Further specification: Model Extraction by Regular Language INference
Code:SICStus Prolog
References:Boström 1996

MERLIN (Model Extraction by Regular Language INference) is a non-interactive, multiple predicate learning system that is particularly suited for learning recursive hypotheses. Like SPECTRE, it uses an overly general hypothesis in the form of a logic program together with sets of positive and (possibly) negative examples in order to find an inductive hypothesis which entails all positive examples but no negative examples. The basic idea of the approach is to learn finite-state automata that represent allowed sequences of resolution steps. MERLIN first finds SLD-refutations for all examples using the overly general hypothesis, and then tries to find the minimal finite-state automaton that can generate all sequences of input clauses in the SLD-refutations of the positive examples and no sequences of input clauses in the SLD-refutations of the negative examples. After having learned the automaton, MERLIN produces a new theory that allows only those sequences of resolution steps which are allowed by both the initial theory and the learned automaton. This is done by calculating the intersection of the automaton and a grammar that corresponds to the overly general hypothesis. The intersection is used to derive the final hypothesis in the form of a logic program. During this process MERLIN may introduce new predicate symbols, i.e., it carries out a form of predicate invention. As the induced hypothesis allows only such resolution sequences which are possible in the initial theory, the initial theory defines MERLIN's language bias. For instance, as the resolution sequences produced by the new theory involve only those clauses which are also part of resolution sequences allowed by the initial theory (besides clauses defining the newly introduced predicates), it is important that all relevant clauses occur in the resolution sequences produced by the initial theory.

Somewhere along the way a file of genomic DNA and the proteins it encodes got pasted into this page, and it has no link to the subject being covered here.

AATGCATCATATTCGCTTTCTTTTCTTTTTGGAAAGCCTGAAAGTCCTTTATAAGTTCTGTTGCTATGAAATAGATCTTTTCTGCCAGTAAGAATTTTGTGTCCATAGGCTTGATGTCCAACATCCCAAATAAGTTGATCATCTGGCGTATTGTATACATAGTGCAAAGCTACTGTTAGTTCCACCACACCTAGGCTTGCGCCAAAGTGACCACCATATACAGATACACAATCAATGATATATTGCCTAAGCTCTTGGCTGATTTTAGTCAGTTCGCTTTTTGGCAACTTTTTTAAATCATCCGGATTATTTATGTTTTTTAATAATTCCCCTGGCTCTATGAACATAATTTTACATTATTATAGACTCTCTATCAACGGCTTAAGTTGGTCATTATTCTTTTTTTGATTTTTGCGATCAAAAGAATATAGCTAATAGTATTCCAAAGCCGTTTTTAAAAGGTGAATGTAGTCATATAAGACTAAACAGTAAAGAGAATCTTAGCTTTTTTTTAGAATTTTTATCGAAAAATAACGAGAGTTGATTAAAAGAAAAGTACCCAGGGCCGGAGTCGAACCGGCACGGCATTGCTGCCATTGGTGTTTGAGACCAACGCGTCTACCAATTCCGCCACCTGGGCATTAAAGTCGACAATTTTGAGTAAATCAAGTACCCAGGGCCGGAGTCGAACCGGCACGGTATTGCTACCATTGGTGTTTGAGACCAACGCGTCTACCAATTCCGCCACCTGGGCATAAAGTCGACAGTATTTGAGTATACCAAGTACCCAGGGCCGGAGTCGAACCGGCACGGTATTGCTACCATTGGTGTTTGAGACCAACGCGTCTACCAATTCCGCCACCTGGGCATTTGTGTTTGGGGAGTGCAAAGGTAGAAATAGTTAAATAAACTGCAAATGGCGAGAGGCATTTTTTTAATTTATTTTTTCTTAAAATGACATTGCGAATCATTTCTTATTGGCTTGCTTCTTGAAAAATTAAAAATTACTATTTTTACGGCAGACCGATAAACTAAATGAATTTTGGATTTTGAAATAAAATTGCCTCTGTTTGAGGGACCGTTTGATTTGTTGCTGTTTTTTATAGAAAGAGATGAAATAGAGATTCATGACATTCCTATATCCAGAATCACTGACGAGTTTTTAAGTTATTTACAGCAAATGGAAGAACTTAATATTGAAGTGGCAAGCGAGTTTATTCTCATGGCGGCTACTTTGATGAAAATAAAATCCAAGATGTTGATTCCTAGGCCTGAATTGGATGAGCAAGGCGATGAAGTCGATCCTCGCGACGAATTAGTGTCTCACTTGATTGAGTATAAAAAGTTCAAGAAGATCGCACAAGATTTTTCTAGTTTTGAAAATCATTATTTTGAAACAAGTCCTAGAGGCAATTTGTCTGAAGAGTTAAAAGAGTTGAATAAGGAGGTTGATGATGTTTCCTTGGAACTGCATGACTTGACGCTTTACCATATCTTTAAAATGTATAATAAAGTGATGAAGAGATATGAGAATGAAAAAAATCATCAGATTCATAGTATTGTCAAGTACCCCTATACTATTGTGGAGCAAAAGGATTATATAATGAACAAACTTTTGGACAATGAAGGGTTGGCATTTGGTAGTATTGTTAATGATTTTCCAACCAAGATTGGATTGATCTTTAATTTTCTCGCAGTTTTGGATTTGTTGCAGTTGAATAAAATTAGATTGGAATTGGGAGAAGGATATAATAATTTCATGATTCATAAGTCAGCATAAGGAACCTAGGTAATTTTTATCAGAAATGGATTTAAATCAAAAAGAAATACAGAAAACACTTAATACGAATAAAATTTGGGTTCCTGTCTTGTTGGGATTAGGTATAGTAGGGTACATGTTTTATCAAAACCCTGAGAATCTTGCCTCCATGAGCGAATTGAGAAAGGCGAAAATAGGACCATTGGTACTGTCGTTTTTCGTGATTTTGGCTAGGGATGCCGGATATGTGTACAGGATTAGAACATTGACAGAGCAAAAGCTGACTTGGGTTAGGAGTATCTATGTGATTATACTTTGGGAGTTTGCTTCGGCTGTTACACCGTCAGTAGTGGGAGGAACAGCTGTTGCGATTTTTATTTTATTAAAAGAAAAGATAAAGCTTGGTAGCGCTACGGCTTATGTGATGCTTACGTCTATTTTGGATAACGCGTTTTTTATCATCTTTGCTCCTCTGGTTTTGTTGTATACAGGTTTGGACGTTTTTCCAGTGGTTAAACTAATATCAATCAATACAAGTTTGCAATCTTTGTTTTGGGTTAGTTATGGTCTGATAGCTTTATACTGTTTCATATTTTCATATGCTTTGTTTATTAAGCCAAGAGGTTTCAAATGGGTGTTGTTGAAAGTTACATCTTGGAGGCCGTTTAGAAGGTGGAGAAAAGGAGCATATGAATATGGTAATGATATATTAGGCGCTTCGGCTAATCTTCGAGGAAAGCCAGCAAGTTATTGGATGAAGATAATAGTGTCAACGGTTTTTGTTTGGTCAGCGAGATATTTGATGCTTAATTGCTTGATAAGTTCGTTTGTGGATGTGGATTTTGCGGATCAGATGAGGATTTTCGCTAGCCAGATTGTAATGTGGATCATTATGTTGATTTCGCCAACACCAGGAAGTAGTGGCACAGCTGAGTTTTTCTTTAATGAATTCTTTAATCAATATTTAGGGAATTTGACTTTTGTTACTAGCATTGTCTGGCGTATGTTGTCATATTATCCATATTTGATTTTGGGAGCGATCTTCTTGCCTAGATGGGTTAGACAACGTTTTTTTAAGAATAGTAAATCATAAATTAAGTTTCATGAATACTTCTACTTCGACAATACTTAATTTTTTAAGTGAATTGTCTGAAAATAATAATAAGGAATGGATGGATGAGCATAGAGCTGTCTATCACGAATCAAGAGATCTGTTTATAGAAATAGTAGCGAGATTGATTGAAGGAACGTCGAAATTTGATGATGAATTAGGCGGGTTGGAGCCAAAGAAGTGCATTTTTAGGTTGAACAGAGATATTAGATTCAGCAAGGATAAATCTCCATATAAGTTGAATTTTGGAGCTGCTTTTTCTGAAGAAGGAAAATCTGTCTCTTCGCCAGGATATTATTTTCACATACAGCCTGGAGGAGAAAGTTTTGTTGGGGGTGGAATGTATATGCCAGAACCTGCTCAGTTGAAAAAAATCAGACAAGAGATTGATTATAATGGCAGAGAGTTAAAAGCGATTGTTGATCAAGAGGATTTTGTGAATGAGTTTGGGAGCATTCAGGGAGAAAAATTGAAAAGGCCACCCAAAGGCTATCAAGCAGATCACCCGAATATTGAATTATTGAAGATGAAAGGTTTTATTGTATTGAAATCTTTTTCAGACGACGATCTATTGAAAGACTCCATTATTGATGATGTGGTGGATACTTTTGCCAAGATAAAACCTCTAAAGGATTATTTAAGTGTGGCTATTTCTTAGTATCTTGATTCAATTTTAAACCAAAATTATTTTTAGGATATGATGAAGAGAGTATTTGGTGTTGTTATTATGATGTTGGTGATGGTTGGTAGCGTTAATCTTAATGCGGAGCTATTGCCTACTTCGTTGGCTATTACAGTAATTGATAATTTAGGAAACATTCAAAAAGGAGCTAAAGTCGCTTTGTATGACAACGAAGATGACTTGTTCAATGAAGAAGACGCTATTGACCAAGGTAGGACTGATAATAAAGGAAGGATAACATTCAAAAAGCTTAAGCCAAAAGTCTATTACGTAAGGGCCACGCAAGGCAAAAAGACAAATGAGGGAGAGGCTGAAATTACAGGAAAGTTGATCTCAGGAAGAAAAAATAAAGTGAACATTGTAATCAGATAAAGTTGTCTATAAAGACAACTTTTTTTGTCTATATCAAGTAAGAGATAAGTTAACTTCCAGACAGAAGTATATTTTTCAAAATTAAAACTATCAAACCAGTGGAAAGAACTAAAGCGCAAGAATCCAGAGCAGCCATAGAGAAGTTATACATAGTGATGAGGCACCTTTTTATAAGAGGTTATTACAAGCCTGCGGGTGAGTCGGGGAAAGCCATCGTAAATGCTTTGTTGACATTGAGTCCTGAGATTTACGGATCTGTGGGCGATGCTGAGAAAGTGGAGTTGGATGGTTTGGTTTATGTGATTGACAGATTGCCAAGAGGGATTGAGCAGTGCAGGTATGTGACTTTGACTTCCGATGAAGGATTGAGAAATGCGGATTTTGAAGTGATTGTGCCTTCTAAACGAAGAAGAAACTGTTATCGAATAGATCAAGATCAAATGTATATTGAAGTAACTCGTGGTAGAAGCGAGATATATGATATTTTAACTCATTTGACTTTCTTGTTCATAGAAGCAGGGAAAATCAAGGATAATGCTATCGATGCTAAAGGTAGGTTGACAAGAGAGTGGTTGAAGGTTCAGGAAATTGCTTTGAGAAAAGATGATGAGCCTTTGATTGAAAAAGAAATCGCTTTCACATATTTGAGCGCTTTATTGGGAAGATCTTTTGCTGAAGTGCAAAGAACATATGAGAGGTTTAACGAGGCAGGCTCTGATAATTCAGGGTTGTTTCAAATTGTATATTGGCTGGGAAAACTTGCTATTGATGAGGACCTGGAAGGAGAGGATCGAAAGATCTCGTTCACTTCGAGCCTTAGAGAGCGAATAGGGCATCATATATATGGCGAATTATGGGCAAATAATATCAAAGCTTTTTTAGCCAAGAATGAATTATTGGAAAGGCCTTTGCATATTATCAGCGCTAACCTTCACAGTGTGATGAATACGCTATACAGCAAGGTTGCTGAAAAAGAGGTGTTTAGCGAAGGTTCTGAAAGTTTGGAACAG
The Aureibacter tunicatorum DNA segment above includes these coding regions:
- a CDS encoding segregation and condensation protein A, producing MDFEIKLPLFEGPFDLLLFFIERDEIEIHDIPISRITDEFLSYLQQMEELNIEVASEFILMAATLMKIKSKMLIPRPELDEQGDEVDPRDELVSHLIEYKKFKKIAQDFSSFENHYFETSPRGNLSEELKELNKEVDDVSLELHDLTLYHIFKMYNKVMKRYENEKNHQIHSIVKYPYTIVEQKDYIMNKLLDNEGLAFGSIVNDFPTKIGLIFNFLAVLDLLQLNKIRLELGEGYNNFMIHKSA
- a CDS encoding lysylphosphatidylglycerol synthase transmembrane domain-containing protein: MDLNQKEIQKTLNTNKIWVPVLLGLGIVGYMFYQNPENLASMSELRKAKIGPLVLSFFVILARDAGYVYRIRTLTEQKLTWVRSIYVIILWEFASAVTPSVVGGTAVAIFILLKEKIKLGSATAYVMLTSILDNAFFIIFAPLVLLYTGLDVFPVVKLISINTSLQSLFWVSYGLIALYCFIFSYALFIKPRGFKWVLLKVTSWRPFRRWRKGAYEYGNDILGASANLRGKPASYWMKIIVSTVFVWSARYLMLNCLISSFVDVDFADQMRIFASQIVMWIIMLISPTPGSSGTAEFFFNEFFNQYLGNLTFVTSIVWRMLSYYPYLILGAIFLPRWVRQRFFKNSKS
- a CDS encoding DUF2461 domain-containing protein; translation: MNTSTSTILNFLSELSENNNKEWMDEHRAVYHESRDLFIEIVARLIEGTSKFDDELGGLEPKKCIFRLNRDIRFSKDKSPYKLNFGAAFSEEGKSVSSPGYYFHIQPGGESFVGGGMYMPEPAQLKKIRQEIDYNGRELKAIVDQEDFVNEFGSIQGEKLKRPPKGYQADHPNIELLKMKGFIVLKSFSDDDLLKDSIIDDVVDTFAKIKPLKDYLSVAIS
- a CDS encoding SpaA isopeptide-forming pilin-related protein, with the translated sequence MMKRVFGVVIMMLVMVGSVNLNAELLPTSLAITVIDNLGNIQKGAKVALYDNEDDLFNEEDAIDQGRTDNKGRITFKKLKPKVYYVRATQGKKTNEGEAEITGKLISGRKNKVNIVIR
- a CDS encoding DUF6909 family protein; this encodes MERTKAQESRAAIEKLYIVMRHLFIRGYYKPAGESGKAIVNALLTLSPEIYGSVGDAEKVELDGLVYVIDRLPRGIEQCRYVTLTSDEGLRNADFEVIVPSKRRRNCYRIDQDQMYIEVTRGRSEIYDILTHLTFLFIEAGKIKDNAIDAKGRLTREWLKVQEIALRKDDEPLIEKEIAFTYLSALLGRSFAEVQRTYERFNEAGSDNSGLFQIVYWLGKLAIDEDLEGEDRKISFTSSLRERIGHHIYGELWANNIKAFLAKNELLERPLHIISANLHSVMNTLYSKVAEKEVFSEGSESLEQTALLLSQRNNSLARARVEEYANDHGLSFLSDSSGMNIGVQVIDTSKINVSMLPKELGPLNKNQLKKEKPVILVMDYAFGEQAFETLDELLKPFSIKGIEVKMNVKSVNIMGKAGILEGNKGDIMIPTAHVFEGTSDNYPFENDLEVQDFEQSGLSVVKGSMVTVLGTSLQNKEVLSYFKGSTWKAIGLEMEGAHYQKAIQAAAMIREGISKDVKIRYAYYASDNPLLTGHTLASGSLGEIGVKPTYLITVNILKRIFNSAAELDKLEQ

MERLIN 2.0 provides two modes. When learning from positive and negative examples, it searches by hill-climbing the minimal automaton that can generate all positive and no negative sequences. When learning from positive examples only, MERLIN employs an incremental hill-climbing technique for inducing the most probable Hidden Markov Model structure that can generate the positive proof sequences. In this mode, MERLIN 2.0 completely disregards the negative examples, e.g. it does not check whether negative examples are covered or not.


  1. H. Boström. Theory-guided induction of logic programs by inference of regular languages. In L. Saitta, editor, Proceedings of the 13th International Conference on Machine Learning, pages 46-53. Morgan Kaufmann, 1996.
  2. H. Boström. Predicate invention and learning from positive examples only. In Proceedings of the Tenth European Conference on Machine Learning (ECML-98), 1998.

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